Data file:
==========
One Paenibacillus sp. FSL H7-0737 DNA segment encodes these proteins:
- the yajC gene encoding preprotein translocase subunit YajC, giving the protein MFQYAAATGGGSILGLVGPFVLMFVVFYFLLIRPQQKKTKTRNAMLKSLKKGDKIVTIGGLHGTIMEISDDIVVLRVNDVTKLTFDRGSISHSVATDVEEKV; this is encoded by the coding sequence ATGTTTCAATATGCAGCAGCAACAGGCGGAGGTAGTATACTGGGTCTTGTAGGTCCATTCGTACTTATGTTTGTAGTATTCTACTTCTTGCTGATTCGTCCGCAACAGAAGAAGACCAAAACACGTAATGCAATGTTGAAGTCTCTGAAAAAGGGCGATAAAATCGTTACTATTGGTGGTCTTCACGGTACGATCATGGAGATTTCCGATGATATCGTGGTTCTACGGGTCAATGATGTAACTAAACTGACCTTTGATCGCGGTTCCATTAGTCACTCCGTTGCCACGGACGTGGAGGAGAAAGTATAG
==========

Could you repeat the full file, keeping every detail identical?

One Paenibacillus sp. FSL H7-0737 DNA segment encodes these proteins:
- the yajC gene encoding preprotein translocase subunit YajC, giving the protein MFQYAAATGGGSILGLVGPFVLMFVVFYFLLIRPQQKKTKTRNAMLKSLKKGDKIVTIGGLHGTIMEISDDIVVLRVNDVTKLTFDRGSISHSVATDVEEKV; this is encoded by the coding sequence ATGTTTCAATATGCAGCAGCAACAGGCGGAGGTAGTATACTGGGTCTTGTAGGTCCATTCGTACTTATGTTTGTAGTATTCTACTTCTTGCTGATTCGTCCGCAACAGAAGAAGACCAAAACACGTAATGCAATGTTGAAGTCTCTGAAAAAGGGCGATAAAATCGTTACTATTGGTGGTCTTCACGGTACGATCATGGAGATTTCCGATGATATCGTGGTTCTACGGGTCAATGATGTAACTAAACTGACCTTTGATCGCGGTTCCATTAGTCACTCCGTTGCCACGGACGTGGAGGAGAAAGTATAG